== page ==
Books related to People of the Whale: A Novel.

Linda Hogan, called our most provocative Native American writer, with "her unparalleled gifts for truth . With a keen sense of the environment, spirituality, and the trauma of war, People of the Whale is a powerful novel for our times.

Linda Hogan, called our most provocative Native American writer, with "her unparalleled gifts for truth and magic" (Barbara Kingsolver), has written a compassionate novel about the beauty of the natural world and the painful moral choices humans make in it.

Linda K. Hogan (born July 16, 1947) is a poet, storyteller, academic . 2008) and a book of new and selected poetry containing work from the 1970s until 2014. People of the Whale: A Novel; W. W. Norton & Company, 2009, ISBN 978-0-393-33534-7. Hogan (born July 16, 1947) is a poet, storyteller, academic, playwright, novelist, environmentalist and writer of short stories. She is currently the Chickasaw Nation's Writer in Residence. Hogan is a recipient of the Lannan Literary Award for Poetry. Hogan also has worked with Brenda Peterson in writing, Sightings, the Mysterious Journey of the Gray Whale for National Geographic books.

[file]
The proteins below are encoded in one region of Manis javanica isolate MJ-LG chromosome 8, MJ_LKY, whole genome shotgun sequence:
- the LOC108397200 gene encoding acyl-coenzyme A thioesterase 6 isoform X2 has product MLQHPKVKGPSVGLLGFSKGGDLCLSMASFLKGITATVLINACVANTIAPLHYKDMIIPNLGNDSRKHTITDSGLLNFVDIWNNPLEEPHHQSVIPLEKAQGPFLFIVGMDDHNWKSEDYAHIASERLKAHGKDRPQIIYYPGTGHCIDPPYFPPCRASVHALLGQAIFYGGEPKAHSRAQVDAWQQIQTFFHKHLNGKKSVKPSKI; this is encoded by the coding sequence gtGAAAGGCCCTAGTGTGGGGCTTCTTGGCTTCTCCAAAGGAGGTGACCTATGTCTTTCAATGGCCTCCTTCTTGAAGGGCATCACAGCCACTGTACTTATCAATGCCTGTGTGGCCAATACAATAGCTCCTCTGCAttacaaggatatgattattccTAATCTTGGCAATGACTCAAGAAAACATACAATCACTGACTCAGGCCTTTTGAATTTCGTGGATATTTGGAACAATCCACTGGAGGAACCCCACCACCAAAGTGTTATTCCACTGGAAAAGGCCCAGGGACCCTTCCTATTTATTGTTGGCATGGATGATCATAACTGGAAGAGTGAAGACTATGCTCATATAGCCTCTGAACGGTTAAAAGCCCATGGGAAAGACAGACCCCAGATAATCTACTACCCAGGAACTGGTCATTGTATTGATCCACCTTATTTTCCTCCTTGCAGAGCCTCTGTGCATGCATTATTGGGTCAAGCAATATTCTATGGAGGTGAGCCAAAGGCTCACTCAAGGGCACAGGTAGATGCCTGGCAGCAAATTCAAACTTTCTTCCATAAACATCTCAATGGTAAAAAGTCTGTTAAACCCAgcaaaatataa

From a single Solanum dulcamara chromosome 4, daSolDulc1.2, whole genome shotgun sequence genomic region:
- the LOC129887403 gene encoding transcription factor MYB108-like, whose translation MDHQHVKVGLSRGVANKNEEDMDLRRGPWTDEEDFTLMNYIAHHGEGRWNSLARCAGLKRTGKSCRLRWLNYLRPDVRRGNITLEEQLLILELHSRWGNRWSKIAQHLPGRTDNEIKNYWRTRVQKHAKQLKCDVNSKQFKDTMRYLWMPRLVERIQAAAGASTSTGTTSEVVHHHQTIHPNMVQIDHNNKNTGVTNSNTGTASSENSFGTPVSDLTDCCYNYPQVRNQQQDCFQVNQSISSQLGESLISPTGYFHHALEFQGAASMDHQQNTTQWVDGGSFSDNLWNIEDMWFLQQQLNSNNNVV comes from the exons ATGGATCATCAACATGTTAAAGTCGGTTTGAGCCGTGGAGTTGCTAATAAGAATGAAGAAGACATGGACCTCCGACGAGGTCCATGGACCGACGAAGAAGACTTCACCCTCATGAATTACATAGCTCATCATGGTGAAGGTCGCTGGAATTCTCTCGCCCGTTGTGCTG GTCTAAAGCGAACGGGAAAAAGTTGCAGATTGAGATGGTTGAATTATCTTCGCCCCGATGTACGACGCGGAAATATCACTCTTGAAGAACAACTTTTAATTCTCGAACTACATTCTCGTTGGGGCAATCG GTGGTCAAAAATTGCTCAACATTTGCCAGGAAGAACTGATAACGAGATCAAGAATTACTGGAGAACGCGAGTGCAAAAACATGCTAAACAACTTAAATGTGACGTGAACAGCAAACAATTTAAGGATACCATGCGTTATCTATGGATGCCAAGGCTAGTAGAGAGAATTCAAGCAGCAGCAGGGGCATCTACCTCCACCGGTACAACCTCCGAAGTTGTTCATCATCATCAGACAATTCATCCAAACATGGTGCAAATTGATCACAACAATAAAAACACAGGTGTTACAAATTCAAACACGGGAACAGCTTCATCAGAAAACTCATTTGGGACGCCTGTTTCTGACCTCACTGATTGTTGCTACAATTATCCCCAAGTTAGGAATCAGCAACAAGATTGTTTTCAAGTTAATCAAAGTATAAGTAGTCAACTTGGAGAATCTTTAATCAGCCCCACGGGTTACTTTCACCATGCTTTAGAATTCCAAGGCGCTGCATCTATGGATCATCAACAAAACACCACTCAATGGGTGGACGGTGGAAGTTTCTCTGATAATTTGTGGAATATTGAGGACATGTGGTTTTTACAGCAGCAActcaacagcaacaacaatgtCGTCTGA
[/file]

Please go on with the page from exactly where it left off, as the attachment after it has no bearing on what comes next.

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A powerful story of a Vietnam veteran torn between his war experience and his Native American community.

Raised in a remote seaside village, Thomas Witka Just marries Ruth, his beloved since infancy. But an ill-fated decision to fight in Vietnam changes his life forever: cut off from his Native American community, he fathers a child with another woman. When he returns home a hero, he finds his tribe in conflict over the decision to hunt a whale, both a symbol of spirituality and rebirth and a means of survival. In the end, he reconciles his two existences, only to see tragedy befall the son he left behind.Linda Hogan, called our most provocative Native American writer, with "her unparalleled gifts for truth and magic" (Barbara Kingsolver), has written a compassionate novel about the beauty of the natural world and the painful moral choices humans make in it. With a keen sense of the environment, spirituality, and the trauma of war, People of the Whale is a powerful novel for our times.
User reviews
Goltizuru